NHS psychiatric wards are video monitoring children and adults 24 hours a day, sparking privacy fears

by Raj Das

Children and adults with acute mental health problems in psychiatric wards across England are being monitored by an electronic system called Oxevision, which enables staff to view patients in their own bedrooms, even when undressed. The video footage, viewed remotely by staff from another room in the ward, has raised concerns among campaigners about patient privacy, safety, and consent. A new campaign has been launched calling for an independent inquiry into the use of Oxevision.

Oxevision was introduced as a “ground-breaking” innovation in psychiatric care, allowing clinicians to remotely observe patients 24 hours a day. The system uses an optical sensor with an infrared-sensitive camera to monitor patients’ vital signs and send them to screens or tablets used by staff. It can alert clinicians to potential risks or activity that may indicate a patient is at risk.

While Oxevision is legal and has been hailed as enhancing care on psychiatric wards, campaigners worry that it could be misused and infringe upon patient rights. Patients who are particularly unwell may be more uninhibited, and those who have experienced trauma from sexual violence may be particularly affected by the monitoring system.

Some hospitals have installed Oxevision only in women’s bedrooms, raising further concerns about gender-based privacy and safety. Campaigners argue that the system compromises patient dignity, can be open to abuse, and may impact individuals’ mental well-being and sense of security.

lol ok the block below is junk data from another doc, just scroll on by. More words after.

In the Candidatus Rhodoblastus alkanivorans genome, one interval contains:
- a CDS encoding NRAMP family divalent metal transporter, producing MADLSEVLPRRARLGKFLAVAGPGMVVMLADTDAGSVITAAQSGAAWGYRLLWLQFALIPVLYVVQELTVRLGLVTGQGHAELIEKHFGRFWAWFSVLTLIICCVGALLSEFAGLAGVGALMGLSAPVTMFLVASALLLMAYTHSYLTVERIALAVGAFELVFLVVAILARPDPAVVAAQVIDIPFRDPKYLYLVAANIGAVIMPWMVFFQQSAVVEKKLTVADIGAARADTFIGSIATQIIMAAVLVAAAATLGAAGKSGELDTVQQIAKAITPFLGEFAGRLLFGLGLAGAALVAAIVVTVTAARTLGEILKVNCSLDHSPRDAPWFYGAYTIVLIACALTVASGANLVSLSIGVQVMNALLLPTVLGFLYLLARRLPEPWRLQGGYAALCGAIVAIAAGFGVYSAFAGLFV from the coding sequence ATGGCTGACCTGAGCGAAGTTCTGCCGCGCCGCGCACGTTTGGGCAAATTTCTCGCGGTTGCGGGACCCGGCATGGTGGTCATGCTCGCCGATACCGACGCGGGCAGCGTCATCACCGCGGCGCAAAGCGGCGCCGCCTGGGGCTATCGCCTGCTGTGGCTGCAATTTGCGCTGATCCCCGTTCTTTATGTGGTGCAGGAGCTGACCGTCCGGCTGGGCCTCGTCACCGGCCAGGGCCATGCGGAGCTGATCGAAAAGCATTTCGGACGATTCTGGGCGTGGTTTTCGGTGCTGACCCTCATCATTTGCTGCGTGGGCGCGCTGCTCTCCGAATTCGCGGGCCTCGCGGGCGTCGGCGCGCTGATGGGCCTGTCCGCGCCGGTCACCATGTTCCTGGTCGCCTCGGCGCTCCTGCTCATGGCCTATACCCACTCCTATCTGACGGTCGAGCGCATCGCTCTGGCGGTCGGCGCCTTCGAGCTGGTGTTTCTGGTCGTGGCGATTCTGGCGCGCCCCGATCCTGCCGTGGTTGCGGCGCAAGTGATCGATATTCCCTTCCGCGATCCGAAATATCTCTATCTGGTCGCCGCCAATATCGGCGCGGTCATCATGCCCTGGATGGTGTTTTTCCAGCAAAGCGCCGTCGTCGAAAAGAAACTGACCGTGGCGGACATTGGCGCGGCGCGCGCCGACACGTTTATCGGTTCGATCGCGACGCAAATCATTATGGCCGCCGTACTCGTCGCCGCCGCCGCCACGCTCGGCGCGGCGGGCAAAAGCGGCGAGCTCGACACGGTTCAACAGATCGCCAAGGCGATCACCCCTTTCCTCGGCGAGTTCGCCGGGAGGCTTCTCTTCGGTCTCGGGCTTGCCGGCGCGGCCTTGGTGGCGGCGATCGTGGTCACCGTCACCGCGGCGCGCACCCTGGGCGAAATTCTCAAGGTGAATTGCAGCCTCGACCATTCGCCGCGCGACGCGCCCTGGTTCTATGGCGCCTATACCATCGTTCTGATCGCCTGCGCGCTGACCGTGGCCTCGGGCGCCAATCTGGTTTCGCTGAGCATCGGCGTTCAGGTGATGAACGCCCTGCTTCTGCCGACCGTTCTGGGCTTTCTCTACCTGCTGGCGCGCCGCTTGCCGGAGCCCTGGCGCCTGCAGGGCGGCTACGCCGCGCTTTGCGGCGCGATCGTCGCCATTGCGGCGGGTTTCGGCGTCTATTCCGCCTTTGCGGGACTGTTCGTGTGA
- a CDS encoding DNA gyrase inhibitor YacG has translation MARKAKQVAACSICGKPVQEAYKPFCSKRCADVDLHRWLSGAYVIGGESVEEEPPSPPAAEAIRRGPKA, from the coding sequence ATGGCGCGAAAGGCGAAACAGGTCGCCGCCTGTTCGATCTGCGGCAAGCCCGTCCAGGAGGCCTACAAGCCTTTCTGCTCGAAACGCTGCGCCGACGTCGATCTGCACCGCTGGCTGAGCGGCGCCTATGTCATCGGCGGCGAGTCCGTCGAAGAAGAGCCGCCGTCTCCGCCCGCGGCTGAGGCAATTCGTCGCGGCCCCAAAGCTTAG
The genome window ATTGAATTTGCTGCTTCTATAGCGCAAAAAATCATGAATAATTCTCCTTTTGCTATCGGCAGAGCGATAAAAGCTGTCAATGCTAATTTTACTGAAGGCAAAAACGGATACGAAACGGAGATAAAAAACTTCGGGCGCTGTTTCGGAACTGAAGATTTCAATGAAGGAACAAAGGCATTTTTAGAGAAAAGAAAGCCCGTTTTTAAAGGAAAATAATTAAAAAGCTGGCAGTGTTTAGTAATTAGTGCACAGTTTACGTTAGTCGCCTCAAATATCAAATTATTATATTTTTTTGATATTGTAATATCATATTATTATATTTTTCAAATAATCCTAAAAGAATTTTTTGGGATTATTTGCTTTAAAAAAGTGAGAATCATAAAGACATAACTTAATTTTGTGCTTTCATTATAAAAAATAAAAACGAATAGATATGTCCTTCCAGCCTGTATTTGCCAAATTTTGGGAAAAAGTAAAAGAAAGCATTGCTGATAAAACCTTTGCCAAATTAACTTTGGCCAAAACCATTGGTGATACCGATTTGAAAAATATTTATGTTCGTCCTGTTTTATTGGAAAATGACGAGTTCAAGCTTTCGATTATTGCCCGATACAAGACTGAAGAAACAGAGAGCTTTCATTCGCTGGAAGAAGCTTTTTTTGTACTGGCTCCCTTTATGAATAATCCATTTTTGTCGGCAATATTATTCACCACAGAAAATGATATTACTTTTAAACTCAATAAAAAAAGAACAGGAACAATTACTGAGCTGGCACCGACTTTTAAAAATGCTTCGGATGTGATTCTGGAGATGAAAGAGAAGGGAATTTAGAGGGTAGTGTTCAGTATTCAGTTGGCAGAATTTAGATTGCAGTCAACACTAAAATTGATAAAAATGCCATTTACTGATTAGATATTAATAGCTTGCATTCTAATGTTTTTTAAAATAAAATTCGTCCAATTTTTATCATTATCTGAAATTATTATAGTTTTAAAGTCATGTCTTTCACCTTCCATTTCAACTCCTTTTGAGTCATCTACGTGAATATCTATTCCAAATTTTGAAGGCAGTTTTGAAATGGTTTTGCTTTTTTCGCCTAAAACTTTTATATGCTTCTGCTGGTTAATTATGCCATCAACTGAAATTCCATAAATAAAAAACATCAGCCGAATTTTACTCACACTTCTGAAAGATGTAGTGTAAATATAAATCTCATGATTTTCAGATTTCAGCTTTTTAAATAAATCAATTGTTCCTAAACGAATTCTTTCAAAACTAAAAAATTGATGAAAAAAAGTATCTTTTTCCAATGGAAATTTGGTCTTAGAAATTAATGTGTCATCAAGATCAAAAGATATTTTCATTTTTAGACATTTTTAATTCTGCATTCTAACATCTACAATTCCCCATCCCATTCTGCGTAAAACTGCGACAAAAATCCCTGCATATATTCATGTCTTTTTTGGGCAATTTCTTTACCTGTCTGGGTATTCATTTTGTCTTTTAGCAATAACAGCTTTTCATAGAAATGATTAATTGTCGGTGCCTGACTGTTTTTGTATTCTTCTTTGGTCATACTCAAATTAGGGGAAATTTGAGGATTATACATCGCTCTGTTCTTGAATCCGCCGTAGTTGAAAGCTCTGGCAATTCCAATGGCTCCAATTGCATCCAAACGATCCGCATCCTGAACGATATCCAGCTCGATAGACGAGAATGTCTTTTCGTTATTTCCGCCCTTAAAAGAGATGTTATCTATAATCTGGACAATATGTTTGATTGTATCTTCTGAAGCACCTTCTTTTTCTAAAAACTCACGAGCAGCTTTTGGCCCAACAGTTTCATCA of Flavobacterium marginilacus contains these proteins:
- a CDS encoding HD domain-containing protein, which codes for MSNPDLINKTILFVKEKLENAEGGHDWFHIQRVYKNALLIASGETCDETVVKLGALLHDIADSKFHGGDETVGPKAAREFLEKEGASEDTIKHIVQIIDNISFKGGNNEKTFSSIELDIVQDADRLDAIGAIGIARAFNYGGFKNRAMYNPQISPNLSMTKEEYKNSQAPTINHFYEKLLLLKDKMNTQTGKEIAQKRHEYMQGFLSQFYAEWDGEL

The campaign group Stop Oxevision has called for an immediate halt to the rollout of the system in hospitals and has launched a petition for an independent inquiry. The group argues that biometric surveillance without clear and unambiguous consent is unacceptable and that hospitals should exercise caution in outsourcing the care of vulnerable patients to a camera.

Although Oxevision has been credited with reducing self-harm, falls at night, and assaults on wards, opponents argue that machines should not replace human contact and that in-person checks are still necessary for a comprehensive assessment of patient welfare.

The concerns raised by campaigners highlight the need for a balanced approach to technology use in healthcare settings. While innovations like Oxevision can provide valuable insights and improve patient safety, it is essential to ensure that patient privacy, dignity, and consent are respected. An independent inquiry into the use of Oxevision and similar systems can help address these concerns and establish clear guidelines for their implementation in psychiatric care.

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